Share Brand Experiences

As Santa’s Workshop grew the company worked hard to instill the values of Santa Claus around the world.

Throughout the 1800’s and 1900’s Santa’s Workshop commissioned a series of artists to share stories of Santa Claus. In 1820, Clement Clarke Moore was engaged to write the poem “A Visit From St. Nicholas”, also known as “Twas The Night Before Christmas”. In 1939 Santa’s Workshop commissioned Robert L. May to write “Rudolph The Red-Nosed Reindeer”.

Nick explains, “These stories have been instrumental in growing our brand. They depict our values, our beliefs, and they create a vehicle for families and their children to experience the richness of our company and brand.”

Simple, timeless stories carry the brand. The tales are shared every season, and passed on from generation to generation.

Create Open Lines of Communication

Santa’s Workshop was social long before social media.

“We couldn’t fulfill our mission without open lines of communication,” explains Nick. “Every year millions of children write letters to Santa. This is essential. Not only do the letters reinforce our bond with children and families, it provides us the data we need to operate at this scale.”

Recognizing the need to communicate with its market, Santa’s Workshop created partnerships with the post offices. Canada Post, for instance, has one of the longest standing relationships with the Workshop.

Canada Post has made it extremely easy for children to write to Santa Claus. Simply address the letter to:

Santa Claus
North Pole
H0H 0H0

What’s even more astonishing is Santa writes back. If Canada Post receives a letter by December 14th, you’ll hear back from Santa Claus himself. Nick said, “Last year I responded to over 1.5 million children in Canada alone.”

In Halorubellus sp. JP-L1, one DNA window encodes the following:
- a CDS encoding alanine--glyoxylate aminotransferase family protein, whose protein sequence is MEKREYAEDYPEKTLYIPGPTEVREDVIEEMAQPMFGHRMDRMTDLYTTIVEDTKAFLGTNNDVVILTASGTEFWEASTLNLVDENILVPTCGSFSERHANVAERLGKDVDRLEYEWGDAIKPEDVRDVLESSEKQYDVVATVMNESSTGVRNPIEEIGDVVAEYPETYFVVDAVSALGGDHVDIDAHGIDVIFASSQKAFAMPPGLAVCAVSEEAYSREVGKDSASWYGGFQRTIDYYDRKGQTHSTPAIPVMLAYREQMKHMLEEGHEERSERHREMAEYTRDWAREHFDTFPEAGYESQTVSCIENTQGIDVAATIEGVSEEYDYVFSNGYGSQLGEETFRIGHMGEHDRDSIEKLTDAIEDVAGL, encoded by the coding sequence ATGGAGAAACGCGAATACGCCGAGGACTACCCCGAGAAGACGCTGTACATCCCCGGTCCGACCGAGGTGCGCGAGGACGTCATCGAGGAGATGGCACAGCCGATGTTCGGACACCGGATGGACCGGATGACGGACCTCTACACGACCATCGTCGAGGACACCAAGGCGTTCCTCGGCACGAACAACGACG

Share Expertise Freely

One of the great surprises of my interview with Nick Kringle was the extent of his family’s involvement in the business community.

Nick shared a story of how his grandfather worked with Ray Kroc to grow the McDonald’s brand.

Ray was struggling to personify the McDonald’s customer experience, and he came to Santa’s Workshop for some guidance. Nick said, “My grandfather told Ray to develop a character like Santa Claus. And as the family lore goes, he even told Ray to call him ‘Ronald McDonald’, because it was rhythmic and fun to say.”

The Kringle family is extremely private, but their generosity carries through all aspects of their business. Nick makes a point of mentoring next generation business leaders so they too can grow ethical, values-driven companies like Santa’s Workshop.

Santa’s Workshop is truly a remarkable business. They embody what it takes to grow a sticky brand.

Merry Christmas! Have a safe and happy holidays.

Subscribe via email

Get weekly emails with ideas, stories, and best practices to grow a Sticky Brand!

  • This field is for validation purposes and should be left unchanged.

Subscribe to Our Newsletter

  • This field is for validation purposes and should be left unchanged.